http://www.polycraft.com.au/model-range/599-frontier
    http://www.macboats.co.nz/shop/product/mac-600-double-centre-console
    http://aquatruck.com.au/

    From US
    http://www.triumphboats.com/boats/215-cc/photos.php

    Just some examples of the more popular brands. They all reckon they the toughest boats but the sledgehammer types testing doesnt damage any. You have seen my cat project, I am using the same material just welded seams instead of rotomolded
     
  8. TANSL
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    TANSL Senior Member

    Do they made bottles in HDPE?. Is it the same material used in these boats than to make bottles ?. I guess not.
     
  9. gonzo
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    gonzo Senior Member

  10. SukiSolo
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    SukiSolo Senior Member

    Roto mouldings can be done in several materials PE and PP the main ones, but nylon and PVC too.

    One problem with recycled material is they loose some of their original 'strength', so you have to factor that in. Something like PP can be recycled about 5 times before it is useless. Quite a lot of bottles are PET but with an additional coating which may need separating as well before it can be used. So if the OP wishes to go down his original route he/she would be well advised to check the material properties that can be obtained prior to considering the material. There are also options of mixing with virgin material which may be a good compromise.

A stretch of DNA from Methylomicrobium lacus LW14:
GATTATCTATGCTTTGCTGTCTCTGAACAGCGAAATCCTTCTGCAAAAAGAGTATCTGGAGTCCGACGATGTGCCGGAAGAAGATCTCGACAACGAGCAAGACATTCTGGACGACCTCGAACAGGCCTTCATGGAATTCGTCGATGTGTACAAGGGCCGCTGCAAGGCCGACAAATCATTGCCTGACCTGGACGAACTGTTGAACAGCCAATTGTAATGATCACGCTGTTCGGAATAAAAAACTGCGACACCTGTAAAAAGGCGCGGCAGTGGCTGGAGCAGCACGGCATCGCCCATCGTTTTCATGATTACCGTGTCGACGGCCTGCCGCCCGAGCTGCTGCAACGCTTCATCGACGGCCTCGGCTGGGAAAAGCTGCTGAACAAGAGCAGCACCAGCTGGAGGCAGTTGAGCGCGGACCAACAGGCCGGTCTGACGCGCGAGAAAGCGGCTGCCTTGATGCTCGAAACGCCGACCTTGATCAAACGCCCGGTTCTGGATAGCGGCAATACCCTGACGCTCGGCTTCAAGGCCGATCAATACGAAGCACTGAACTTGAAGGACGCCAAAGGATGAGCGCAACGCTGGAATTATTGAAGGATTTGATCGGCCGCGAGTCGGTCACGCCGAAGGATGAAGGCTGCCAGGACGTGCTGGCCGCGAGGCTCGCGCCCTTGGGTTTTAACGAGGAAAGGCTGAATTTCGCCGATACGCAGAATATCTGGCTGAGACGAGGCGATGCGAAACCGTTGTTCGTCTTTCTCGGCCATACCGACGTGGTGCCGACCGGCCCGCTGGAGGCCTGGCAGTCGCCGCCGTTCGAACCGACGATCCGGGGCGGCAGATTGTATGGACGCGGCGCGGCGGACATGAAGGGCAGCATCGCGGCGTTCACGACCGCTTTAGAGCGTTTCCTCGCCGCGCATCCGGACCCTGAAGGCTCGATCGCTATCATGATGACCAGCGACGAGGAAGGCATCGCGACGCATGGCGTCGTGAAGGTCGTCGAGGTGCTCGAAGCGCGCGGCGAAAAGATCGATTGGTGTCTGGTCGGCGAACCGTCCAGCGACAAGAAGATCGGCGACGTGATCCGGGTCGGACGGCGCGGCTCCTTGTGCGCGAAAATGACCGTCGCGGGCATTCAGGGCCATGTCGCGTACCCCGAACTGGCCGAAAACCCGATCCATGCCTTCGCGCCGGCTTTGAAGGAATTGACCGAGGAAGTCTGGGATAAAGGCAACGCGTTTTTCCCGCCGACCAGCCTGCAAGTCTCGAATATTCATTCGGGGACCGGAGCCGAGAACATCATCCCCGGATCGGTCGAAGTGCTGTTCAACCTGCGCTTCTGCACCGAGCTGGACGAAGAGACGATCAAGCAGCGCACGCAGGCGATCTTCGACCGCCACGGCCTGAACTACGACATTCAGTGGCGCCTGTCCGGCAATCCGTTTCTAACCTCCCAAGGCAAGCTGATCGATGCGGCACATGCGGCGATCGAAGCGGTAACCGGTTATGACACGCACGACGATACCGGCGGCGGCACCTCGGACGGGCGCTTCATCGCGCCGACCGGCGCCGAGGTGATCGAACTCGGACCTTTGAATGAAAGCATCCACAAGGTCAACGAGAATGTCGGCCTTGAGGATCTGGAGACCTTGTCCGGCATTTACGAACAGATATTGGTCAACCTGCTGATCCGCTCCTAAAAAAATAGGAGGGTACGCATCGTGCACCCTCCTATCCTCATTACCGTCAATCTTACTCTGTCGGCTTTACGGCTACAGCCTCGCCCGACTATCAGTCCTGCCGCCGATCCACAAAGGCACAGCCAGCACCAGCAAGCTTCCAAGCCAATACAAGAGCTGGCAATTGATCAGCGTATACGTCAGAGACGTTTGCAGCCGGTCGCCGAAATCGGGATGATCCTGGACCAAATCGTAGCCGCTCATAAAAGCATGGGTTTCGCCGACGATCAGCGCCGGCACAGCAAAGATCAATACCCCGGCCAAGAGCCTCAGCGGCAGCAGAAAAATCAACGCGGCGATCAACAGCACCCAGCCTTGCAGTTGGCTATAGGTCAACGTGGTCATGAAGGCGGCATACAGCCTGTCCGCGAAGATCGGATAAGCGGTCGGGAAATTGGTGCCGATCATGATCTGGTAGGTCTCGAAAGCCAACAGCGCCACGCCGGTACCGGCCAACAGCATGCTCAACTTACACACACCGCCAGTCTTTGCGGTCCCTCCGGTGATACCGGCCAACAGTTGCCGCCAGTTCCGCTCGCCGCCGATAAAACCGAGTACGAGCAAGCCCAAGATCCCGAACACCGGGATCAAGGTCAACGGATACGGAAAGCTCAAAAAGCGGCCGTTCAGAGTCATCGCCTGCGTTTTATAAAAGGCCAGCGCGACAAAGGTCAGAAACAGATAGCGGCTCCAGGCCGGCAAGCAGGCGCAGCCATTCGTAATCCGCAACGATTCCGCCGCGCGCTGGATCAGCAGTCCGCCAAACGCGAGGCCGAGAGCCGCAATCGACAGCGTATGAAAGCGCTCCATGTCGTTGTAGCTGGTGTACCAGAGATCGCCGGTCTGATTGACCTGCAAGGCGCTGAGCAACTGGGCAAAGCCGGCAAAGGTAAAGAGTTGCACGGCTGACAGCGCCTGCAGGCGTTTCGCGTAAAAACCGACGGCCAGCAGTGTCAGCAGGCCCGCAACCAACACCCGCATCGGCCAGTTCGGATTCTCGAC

11. gonzo
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    gonzo Senior Member

    There is also laminations which uses a lighter or cheaper core with denser outside skins. I am not sure how much it can be deformed or molded to make a hull.
     
  12. TANSL
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    TANSL Senior Member

    All of that is great, but will not be more expensive and complicated that "recycling" than use new material appropriate to the application that will give.
    Of course, if the boat has to be approved by any oficial organization, I have some doubts that you can build with this material.
     
  13. gonzo
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    gonzo Senior Member

  14. TANSL
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    TANSL Senior Member

    That's not true.
    The Spanish administration, for example, does not like mat projection system for boats.
     

  15. TANSL
    Joined: Sep 2011
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    TANSL Senior Member

    In none of these sites is said that plastic bottles are recycled to make kayaks. It is said that they recycle their own waste for reuse.

    Who is "CE"?. What can do "CE"?. Nothing, because "CE" is not a natural or legal person.
    "CE" is a trademark administrations of the countries of the European Community grant to vessels complying with certain regulations.
     
    Last edited: Jan 21, 2015